Professor Gwyn Davies specializes in ancient history and military history. Trained as an archaeologist, he has conducted extensive fieldwork to identify the component structural elements of offensive Roman siege operations, establishing how "siege system" selection was determined, and ascertaining the connotative aspects of siege structures. He has conducted fieldwork in Albania, Britain, France, Israel, Italy, Jordan, Spain and Turkey. Dr. Davies is a specialist in all aspects of the Roman army and is interested in the mechanisms of imperial security in upland/desert areas that did not undergo the conventional, urban-oriented process of assimilation, including the role of local elites in maintaining hegemonic networks of control. With his interest in ‘superpower’ interactions in the classical world, strategic approaches to imperial expansion, establishing the limits of empire and investigating the dynamics of the imperial-indigenous interface are subjects that inform his research agenda.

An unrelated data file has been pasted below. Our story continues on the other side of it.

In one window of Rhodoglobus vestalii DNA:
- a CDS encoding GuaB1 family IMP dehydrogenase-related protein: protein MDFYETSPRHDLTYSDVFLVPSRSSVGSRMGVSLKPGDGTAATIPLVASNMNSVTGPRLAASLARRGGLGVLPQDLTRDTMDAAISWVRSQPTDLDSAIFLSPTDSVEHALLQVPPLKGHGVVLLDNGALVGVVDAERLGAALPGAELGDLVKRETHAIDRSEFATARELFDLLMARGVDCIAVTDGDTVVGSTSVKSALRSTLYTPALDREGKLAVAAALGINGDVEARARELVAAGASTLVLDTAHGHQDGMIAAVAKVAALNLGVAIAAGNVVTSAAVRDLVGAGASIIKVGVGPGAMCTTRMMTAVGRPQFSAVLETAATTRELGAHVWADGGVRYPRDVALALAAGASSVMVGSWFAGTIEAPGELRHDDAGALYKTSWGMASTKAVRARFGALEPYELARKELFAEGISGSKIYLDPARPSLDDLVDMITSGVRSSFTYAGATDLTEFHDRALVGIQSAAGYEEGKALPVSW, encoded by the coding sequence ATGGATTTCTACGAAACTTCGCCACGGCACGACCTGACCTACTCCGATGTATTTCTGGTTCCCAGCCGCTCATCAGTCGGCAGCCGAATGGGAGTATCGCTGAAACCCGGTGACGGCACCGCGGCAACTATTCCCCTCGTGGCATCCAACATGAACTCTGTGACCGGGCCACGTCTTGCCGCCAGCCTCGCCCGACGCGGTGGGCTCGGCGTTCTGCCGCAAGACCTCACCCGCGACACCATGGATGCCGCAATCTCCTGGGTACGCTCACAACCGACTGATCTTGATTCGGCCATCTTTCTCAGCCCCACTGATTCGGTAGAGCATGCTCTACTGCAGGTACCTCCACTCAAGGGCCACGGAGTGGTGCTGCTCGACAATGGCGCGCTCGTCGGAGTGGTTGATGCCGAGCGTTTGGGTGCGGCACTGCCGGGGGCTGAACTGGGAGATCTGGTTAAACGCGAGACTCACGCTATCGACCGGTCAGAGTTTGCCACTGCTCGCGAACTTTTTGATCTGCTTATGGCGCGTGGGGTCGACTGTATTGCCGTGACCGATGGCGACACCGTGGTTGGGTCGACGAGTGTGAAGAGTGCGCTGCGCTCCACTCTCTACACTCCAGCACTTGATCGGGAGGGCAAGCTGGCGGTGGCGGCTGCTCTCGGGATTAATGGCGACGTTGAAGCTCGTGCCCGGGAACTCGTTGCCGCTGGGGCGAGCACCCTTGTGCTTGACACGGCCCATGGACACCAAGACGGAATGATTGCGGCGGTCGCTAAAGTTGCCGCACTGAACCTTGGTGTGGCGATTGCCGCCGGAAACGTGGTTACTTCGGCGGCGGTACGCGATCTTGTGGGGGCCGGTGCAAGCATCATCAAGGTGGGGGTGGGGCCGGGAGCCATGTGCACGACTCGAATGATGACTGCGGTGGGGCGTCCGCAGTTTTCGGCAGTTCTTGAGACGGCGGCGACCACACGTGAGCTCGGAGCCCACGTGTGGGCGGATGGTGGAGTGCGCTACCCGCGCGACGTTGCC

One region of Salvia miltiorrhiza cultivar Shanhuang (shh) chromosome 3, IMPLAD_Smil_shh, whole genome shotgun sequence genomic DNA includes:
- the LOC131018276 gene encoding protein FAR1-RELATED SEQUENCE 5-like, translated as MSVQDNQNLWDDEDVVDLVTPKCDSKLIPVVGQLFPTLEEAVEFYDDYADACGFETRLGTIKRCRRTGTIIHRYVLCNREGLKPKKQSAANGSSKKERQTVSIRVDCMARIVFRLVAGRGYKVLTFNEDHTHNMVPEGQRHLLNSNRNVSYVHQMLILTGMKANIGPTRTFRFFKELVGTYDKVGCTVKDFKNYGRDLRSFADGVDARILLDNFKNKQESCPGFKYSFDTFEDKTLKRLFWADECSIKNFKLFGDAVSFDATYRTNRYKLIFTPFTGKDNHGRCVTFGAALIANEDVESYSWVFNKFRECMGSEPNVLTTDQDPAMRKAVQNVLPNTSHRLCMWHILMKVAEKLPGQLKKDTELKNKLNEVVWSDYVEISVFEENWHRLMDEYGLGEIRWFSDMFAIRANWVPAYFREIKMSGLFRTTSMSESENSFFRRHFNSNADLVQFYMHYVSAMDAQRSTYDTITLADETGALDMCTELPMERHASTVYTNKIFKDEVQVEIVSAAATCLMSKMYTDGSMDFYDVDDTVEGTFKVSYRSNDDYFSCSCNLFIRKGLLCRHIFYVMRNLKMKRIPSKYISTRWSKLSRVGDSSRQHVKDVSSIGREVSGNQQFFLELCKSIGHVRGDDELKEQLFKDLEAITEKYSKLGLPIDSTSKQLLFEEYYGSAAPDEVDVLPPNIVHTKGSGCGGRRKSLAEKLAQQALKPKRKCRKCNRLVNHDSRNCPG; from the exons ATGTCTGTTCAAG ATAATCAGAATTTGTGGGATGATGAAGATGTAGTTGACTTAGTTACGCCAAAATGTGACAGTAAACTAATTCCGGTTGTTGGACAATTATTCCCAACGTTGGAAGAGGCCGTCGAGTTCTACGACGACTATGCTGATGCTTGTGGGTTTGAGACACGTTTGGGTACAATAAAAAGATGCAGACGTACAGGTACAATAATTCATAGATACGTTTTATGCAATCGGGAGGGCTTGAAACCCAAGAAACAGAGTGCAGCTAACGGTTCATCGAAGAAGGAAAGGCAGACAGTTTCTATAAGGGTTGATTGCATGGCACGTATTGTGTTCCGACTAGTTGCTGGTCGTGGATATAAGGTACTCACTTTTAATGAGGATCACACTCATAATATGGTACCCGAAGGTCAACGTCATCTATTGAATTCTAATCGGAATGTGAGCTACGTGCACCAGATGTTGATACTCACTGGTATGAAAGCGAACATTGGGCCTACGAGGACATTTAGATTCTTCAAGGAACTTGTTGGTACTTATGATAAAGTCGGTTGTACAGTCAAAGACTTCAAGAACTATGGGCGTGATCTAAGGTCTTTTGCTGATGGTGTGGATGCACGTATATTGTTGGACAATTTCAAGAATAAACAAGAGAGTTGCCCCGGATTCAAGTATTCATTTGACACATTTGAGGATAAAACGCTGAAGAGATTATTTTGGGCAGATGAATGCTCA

He has been co-director of field excavations at the late Roman fort site of Yotvata in Israel’s Arava Valley and at the multi-phase site at Tel Achziv in the western Galilee.
Dr. Davies has taught introductory courses on Western Civilization and early European history and regularly offers upper division courses and graduate seminars that cover Greek History, Roman Provinces, Roman Britain, the Age of Alexander, the Ancient Mediterranean and Armies and Frontiers in the Classical World. With his interest in comparative military history, Dr. Davies also offers graduate seminars on Conflict in the Age of Imperialism, Warfare in the Long 19th Century, Crisis and Conflict on the Imperial Periphery, World War One and World War Two.